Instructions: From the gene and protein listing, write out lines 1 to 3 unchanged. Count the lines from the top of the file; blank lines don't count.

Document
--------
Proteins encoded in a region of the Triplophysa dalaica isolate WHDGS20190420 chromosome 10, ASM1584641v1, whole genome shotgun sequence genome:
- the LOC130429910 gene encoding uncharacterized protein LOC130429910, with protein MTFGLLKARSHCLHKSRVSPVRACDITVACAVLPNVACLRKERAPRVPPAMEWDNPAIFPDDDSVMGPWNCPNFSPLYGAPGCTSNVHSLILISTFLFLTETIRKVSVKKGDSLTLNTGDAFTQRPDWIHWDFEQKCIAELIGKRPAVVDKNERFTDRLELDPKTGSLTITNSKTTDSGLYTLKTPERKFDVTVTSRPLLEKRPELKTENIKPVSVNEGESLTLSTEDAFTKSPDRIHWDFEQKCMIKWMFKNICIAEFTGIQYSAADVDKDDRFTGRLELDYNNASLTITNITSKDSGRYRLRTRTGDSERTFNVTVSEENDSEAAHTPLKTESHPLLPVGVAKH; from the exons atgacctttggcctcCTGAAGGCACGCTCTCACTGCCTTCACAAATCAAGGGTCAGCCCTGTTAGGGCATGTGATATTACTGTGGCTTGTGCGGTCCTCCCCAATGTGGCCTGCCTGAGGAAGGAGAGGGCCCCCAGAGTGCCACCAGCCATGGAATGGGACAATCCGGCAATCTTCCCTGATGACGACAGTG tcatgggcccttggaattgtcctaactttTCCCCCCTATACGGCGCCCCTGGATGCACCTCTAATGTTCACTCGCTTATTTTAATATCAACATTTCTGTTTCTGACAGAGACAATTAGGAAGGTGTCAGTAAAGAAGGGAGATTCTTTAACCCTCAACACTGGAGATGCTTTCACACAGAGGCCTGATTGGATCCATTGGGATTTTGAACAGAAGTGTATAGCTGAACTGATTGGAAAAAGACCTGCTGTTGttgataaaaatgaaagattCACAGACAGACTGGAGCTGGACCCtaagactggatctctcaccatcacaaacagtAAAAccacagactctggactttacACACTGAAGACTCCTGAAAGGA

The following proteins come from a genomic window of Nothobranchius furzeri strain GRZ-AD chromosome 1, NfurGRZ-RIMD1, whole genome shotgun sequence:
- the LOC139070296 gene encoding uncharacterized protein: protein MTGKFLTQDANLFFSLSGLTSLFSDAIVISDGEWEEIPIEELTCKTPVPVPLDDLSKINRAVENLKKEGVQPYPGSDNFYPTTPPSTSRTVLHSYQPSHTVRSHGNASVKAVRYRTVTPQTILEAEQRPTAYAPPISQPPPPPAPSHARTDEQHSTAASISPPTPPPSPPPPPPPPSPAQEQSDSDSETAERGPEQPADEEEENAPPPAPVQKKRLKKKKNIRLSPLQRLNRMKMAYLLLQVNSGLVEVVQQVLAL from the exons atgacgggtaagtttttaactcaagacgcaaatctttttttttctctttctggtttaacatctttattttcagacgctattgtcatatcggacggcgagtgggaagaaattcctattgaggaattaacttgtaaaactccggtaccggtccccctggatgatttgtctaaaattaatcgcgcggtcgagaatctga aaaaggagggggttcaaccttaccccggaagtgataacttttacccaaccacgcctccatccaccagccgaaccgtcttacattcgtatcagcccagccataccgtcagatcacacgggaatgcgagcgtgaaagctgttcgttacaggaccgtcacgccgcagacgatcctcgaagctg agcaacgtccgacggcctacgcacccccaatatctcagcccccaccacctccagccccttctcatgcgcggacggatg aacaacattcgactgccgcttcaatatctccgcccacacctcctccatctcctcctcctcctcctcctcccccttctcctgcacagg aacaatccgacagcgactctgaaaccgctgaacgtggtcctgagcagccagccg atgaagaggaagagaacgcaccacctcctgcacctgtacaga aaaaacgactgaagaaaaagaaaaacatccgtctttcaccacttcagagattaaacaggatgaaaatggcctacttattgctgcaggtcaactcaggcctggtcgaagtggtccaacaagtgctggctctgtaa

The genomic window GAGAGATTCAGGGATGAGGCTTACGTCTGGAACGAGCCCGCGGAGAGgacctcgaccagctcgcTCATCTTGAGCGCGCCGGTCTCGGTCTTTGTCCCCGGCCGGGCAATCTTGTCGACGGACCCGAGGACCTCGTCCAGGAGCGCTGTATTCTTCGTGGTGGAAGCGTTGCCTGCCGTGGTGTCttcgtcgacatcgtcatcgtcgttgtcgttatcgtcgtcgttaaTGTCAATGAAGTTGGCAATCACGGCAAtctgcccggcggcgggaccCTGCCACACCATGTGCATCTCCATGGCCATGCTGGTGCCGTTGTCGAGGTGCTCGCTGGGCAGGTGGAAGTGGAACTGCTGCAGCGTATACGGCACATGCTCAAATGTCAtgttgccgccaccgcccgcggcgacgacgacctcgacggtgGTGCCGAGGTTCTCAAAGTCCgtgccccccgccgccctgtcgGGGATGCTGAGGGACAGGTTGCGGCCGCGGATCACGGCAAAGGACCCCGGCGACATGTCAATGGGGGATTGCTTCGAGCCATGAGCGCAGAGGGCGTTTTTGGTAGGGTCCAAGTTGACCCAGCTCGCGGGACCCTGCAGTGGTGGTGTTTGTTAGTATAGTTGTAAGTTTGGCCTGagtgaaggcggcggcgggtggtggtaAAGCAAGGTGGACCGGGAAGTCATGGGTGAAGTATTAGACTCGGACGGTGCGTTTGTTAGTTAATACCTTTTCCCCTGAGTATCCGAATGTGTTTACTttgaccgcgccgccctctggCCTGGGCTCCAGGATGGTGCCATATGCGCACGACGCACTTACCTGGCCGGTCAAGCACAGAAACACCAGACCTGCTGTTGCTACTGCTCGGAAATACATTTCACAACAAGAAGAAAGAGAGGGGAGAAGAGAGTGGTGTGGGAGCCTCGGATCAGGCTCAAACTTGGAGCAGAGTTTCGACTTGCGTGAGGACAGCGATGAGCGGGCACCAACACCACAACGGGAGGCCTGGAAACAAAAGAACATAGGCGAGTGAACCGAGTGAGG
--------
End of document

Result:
Proteins encoded in a region of the Triplophysa dalaica isolate WHDGS20190420 chromosome 10, ASM1584641v1, whole genome shotgun sequence genome:
- the LOC130429910 gene encoding uncharacterized protein LOC130429910, with protein MTFGLLKARSHCLHKSRVSPVRACDITVACAVLPNVACLRKERAPRVPPAMEWDNPAIFPDDDSVMGPWNCPNFSPLYGAPGCTSNVHSLILISTFLFLTETIRKVSVKKGDSLTLNTGDAFTQRPDWIHWDFEQKCIAELIGKRPAVVDKNERFTDRLELDPKTGSLTITNSKTTDSGLYTLKTPERKFDVTVTSRPLLEKRPELKTENIKPVSVNEGESLTLSTEDAFTKSPDRIHWDFEQKCMIKWMFKNICIAEFTGIQYSAADVDKDDRFTGRLELDYNNASLTITNITSKDSGRYRLRTRTGDSERTFNVTVSEENDSEAAHTPLKTESHPLLPVGVAKH; from the exons atgacctttggcctcCTGAAGGCACGCTCTCACTGCCTTCACAAATCAAGGGTCAGCCCTGTTAGGGCATGTGATATTACTGTGGCTTGTGCGGTCCTCCCCAATGTGGCCTGCCTGAGGAAGGAGAGGGCCCCCAGAGTGCCACCAGCCATGGAATGGGACAATCCGGCAATCTTCCCTGATGACGACAGTG tcatgggcccttggaattgtcctaactttTCCCCCCTATACGGCGCCCCTGGATGCACCTCTAATGTTCACTCGCTTATTTTAATATCAACATTTCTGTTTCTGACAGAGACAATTAGGAAGGTGTCAGTAAAGAAGGGAGATTCTTTAACCCTCAACACTGGAGATGCTTTCACACAGAGGCCTGATTGGATCCATTGGGATTTTGAACAGAAGTGTATAGCTGAACTGATTGGAAAAAGACCTGCTGTTGttgataaaaatgaaagattCACAGACAGACTGGAGCTGGACCCtaagactggatctctcaccatcacaaacagtAAAAccacagactctggactttacACACTGAAGACTCCTGAAAGGA

The following proteins come from a genomic window of Nothobranchius furzeri strain GRZ-AD chromosome 1, NfurGRZ-RIMD1, whole genome shotgun sequence: